Credit counseling is not a very well-regulated industry today. In the past, credit counseling was operated more like a social service rather than as a business designed to make a profit. The industry was known by the general term CCCS (Consumer Credit Counseling Service) and operated under the general guidelines of the NFCC (National Foundation for Credit Counseling).
The lay of the credit counseling landscape has changed. As more and more consumers find themselves deeper and deeper in unsecured debt (think credit cards), more and more for profit credit counseling services have sprung up. Some of these services are very good and very fair, but be aware that not all of them are. Some credit counseling services are good, others are bad, and then there are those that are just evil.
1. The debt management service that you choose should be a member of the BBB (Better Business Bureau). You can check with the BBB to see if the company has a good record and if there have been any complaints filed by others. Membership in the NFCC (National Foundation for Credit Counseling) or AICCA (Association of Independent Consumer Credit Counseling Agencies) is also acceptable.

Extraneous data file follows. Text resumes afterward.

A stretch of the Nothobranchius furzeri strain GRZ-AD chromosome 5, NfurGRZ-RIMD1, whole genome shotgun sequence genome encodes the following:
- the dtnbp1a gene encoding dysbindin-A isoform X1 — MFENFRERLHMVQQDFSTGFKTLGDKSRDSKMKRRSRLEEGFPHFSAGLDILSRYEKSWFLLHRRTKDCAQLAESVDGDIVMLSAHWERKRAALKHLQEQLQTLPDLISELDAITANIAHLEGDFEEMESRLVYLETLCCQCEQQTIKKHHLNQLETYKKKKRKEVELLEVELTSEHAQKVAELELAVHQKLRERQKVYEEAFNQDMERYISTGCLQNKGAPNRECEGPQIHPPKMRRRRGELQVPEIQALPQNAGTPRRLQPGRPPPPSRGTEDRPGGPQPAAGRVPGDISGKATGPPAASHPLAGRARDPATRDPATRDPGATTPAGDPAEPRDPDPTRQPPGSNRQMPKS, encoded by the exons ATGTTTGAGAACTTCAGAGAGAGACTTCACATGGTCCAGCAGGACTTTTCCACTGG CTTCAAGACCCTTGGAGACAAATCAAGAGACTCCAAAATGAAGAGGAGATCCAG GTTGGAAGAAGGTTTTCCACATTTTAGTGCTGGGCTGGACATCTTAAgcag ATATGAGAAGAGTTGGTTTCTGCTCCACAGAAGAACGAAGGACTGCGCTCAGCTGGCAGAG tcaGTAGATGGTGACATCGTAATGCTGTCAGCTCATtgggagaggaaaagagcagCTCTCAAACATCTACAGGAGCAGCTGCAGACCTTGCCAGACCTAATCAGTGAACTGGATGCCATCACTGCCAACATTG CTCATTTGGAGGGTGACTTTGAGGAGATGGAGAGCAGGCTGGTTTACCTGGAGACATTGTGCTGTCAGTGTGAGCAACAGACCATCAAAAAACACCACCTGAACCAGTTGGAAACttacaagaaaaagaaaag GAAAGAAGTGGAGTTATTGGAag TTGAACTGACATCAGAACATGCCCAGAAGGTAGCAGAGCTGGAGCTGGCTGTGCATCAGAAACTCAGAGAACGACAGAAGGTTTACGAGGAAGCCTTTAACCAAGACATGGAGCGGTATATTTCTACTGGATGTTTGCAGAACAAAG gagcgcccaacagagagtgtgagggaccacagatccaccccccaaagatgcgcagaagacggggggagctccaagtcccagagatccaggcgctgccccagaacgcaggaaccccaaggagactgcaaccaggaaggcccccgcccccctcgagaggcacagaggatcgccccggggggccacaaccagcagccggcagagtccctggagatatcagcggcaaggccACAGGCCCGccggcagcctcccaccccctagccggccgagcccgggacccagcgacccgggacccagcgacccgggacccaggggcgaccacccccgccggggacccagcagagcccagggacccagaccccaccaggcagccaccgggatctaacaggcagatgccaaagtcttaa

2. If the debt management service promises you that it will take 20 minutes or less to solve all the financial problems, you need to run as fast as you can. They are referring to THEIR financial problems and not yours. It takes time and effort by a debt management service to help with your financial problems and get you the best deals possible.
3. Be certain that the debt management company can help with all of your unsecured debt and do not just deal with a few companies. Half a fix is often worse than no fix at all.